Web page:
Maine's Highest-in-Nation Toddler Vax Rate

Created on: Wednesday, September 02, 2015

Great news! Maine ranked first in the nation for toddler vaccination rates in 2014, according to data from the U.S. Centers for Disease Control and Prevention. Nearly 85 percent of Maine children ages 19 to 35 months were fully vaccinated for whooping cough, polio, measles, bacterial meningitis, hepatitis B, chickenpox and pneumococcal disease. Nationally, only 71.6 percent of children received all these vaccines.

Also, the percentage of parents opting out of mandatory school immunization has decreased, from 5.2% in the 2013-14 school year to 4.4% in 2014-15--but that’s still high enough to rank Maine 10th nationally in opt-out rate, much higher than the national average of 1.7 percent. Philosophical exemptions in Maine fell from 766 in 2012-13 to 504 during the last school year, according to the CDC report.

Maine law requires that kindergarten students be vaccinated against whooping cough, diphtheria, tetanus, measles, mumps, rubella, polio and chickenpox.

Maine is among 18 states that allow parents to exempt their children from school-required immunizations for philosophical reasons. The majority of exemptions in Maine are for philosophical reasons, not medical or religious. During the last school year, 84 percent of exemptions for kindergarten students were for philosophical reasons, according to the Department of Health and Human Services. Ten percent were for religious reasons and 5 percent were based on a medical condition.

Both the Bangor Daily News and the Portland Press Herald have taken editorial positions calling for the elimination of philosophical exemptions, and there is some public interest in eliminating religious exemptions as well.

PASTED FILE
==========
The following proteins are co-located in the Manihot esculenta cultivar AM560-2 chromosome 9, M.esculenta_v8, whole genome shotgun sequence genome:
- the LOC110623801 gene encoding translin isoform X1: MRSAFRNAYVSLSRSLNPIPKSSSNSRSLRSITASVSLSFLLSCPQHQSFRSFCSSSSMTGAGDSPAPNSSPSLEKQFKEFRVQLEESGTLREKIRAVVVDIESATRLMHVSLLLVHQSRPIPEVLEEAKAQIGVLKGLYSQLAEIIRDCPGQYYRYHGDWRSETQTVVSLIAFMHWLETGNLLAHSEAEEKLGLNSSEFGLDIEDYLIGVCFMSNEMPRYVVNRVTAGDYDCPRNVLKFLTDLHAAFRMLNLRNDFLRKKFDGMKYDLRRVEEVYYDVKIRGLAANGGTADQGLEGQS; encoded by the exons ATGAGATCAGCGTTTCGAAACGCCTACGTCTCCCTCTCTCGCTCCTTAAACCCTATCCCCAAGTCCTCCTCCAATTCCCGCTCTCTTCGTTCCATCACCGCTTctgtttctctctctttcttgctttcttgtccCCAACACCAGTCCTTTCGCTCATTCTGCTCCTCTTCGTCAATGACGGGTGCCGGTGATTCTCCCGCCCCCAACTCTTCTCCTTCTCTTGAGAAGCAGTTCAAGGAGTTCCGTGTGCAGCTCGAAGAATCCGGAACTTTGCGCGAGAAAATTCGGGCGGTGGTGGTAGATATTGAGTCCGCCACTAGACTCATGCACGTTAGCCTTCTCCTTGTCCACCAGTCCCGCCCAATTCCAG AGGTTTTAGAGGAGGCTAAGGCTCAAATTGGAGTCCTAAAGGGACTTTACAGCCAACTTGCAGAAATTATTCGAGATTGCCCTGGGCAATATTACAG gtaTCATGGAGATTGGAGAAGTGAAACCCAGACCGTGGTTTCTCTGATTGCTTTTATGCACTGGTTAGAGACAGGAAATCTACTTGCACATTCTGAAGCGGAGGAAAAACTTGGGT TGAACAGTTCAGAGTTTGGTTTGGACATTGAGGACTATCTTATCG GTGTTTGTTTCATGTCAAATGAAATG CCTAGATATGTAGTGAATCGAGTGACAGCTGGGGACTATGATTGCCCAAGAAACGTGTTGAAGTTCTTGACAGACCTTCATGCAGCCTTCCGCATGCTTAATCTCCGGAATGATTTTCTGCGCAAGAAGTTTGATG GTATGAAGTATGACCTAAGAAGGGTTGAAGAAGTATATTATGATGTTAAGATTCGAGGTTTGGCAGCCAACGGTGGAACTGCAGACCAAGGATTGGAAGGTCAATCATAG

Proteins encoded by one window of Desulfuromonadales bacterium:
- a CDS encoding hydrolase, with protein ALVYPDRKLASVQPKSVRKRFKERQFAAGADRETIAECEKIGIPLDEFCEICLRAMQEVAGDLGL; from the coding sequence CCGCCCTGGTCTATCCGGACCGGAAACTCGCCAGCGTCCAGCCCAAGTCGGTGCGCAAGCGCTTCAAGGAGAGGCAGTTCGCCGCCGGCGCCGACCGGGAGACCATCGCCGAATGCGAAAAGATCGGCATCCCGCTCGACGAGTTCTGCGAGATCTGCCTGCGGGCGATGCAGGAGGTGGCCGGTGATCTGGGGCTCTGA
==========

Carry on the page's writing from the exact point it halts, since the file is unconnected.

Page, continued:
This past school year, Maine had twice as many cases of chickenpox among schoolchildren than it did the year before. State officials say more than two-thirds of the infections were among children who were not vaccinated or had not received the full course of vaccines.

 “These results are a cause for celebration and reflect an effective partnership that has been built across the state to address this important health issue,” said Kenneth Albert, Director and Chief Operating Officer of the Maine Center for Disease Control. “Our success can be attributed to the hard work of clinicians, partners, educators and funders who have collectively made the vaccination of Maine’s children a public health priority.”

While the decrease in unvaccinated children is good news, Maine’s opt-out rate still is too high. Much work still must be done to spread the message of vaccination benefits, especially among school-age children. The Maine Medical Association continues to work with a variety of medical and citizen groups from all parts of Maine to increase and solidify the protection of all Maine people from preventable, communicable diseases.


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